AD&D1e, Dungeon, Dungeons & Dragons, Expedition to the Barrier Peaks, Fantasy, Maps, OSR, RPG, Science Fiction, Space Ship
Few modules have dug their way into my brain the way Expedition to the Barrier Peaks has. When I pulled the module out to adapt it as the capstone adventure for my first D&D5e campaign, I realized that I still remembered which numbered encounters were which, the sequence of the colour coded key cards and what they signify, and what creatures were still trapped down on the lowest deck…
But I also remembered the hundreds of nearly empty rooms containing dust, bits of ruined furniture, and d4-1 inanimate skeletons of the crew and passengers of the ship.
I wanted to tighten up the whole design a bit. Make the dungeon a bit smaller without significantly reducing the programmed encounters. Honestly, maybe pick up the pacing a little bit.
I had these huge desk pads of hex paper from squarehex and decided on a whim to try them out instead of graph paper – the original design was based around a cylindrical shape, so I went for triangular instead.
For most of the decks, that immediately eliminates 1/3 of the general space as the whole design is now based around three drop tube shafts instead of four. The removal of the curved walls also reduced the number of “extra” rooms that appear around the outer edge.
I did the redesign and ran the adventure four years ago. I felt that the new maps did what they were intended to do, but the style just didn’t match up with the style of maps I usually release, so they sat unpublished for years – and my cats managed to destroy my drawings of decks III-VI in the interim. So over the next three months I’ll be publishing the six decks as I redraw them digitally for posterity.
The maps on Dyson’s Dodecahedron are released for free personal use thanks to the support of awesome patrons like you over on Patreon. Every month 400 patrons come together to make these releases possible. You can help too in order to keep the flow of maps coming and to improve their quality – and even get a map of your own!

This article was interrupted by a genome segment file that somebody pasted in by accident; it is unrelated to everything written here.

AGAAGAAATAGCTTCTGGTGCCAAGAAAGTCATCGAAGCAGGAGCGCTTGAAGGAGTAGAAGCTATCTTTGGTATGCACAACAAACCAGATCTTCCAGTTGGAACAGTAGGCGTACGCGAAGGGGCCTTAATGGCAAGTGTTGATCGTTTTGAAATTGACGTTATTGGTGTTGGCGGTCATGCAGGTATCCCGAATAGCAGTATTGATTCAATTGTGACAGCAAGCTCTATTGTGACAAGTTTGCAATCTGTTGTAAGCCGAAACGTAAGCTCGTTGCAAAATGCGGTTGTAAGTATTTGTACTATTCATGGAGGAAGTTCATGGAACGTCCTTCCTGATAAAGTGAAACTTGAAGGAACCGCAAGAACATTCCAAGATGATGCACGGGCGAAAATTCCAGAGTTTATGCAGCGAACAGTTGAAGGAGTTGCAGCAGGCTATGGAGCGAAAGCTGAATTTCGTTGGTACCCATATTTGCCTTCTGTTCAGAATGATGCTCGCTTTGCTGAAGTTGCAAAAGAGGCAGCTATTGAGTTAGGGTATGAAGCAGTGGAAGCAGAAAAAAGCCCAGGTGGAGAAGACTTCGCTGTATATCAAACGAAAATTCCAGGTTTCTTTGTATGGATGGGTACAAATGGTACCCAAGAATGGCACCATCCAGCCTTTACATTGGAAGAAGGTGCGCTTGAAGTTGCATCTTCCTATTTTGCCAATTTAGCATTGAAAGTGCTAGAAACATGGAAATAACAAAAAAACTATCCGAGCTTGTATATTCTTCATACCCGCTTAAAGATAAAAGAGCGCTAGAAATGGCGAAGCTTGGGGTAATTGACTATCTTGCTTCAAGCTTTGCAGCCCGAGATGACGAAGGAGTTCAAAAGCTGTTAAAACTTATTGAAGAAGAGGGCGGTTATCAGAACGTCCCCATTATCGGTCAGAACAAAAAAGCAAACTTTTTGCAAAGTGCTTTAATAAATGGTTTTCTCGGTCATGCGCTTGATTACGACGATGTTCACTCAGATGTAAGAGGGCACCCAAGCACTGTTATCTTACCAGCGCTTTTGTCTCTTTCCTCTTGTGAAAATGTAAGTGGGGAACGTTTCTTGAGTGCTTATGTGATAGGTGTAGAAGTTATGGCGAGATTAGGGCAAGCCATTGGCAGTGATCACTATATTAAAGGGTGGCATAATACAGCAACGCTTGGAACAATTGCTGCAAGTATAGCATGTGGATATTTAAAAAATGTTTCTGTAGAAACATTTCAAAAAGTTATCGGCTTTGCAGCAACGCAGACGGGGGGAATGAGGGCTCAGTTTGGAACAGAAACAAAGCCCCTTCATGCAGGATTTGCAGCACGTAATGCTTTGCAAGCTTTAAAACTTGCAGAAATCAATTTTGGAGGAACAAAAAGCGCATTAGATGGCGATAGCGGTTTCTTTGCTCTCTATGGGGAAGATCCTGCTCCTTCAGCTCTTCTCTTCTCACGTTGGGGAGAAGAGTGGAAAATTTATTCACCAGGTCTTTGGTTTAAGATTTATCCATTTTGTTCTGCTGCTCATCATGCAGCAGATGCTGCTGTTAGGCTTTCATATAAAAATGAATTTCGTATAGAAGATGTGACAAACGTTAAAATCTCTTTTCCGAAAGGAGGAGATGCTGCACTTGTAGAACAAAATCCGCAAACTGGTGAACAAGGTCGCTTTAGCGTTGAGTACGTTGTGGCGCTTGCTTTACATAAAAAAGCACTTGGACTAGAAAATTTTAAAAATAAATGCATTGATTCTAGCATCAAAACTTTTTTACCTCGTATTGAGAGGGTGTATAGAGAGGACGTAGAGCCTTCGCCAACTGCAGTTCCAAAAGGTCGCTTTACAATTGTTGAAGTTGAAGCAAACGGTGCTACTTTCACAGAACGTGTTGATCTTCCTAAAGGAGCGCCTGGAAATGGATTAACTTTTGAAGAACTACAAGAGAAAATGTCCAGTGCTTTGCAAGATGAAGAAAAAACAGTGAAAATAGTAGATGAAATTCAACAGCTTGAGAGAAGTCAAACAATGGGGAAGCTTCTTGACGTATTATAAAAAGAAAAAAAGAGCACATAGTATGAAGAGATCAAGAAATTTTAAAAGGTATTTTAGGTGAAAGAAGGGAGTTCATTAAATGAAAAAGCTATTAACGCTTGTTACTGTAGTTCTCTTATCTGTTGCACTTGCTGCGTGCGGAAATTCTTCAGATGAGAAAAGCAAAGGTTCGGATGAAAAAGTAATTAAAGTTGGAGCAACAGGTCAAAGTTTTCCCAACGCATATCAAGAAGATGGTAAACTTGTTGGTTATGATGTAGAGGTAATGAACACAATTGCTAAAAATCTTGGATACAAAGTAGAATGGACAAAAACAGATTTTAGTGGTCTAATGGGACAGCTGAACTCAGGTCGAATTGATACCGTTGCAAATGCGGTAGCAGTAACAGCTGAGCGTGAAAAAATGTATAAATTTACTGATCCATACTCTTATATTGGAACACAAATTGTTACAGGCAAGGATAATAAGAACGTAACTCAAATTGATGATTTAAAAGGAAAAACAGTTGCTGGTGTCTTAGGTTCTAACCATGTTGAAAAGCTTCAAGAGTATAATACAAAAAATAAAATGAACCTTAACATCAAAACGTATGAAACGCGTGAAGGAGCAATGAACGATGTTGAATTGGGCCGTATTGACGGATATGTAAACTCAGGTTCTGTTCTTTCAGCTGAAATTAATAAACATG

Simon Landmine said:
Cats can be overly-harsh editors.
(I’m thinking that the stylish triangular floor plan might also be usable for high-tech skyscrapers in a modern-day or SF setting, too.)
I ran this with your maps as a Tékumel adventure. What fun. Do you need images of those missing levels?
Dyson Logos said:
If you have levels V & VI yes. I have found photos of III and IV (that I sent to you I believe!) and have finished III and am working on IV.
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John Fulmer said:
Just checking… there’s just the keyed .jpgs correct? No ‘player map’ with the keys redacted, correct?
Dyson Logos said:
Not at this time, no.
When all six maps are out I’ll make a package that includes unkeyed versions.
Michael Haneline said:
Sorry, I’m having a bit of trouble navigating. Did you ever make said package?
Chakat Firepaw said:
I like that you managed to tighten things up without falling into the all too common trap of eliminating everything that isn’t a relevant encounter. Sometimes you need empty rooms in order for a location to make sense, (as opposed to having a “grand catacomb of the dead” without anywhere to put said dead).
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Rai Gai said:
How do you handle the The northern VS southern Hemisphere’s random encounter rolls?
I’m currently working on making DungeonDraft battle maps of each level. The first level is completed! Thank you for the inspiration! If you want to see my work, feel free to message me.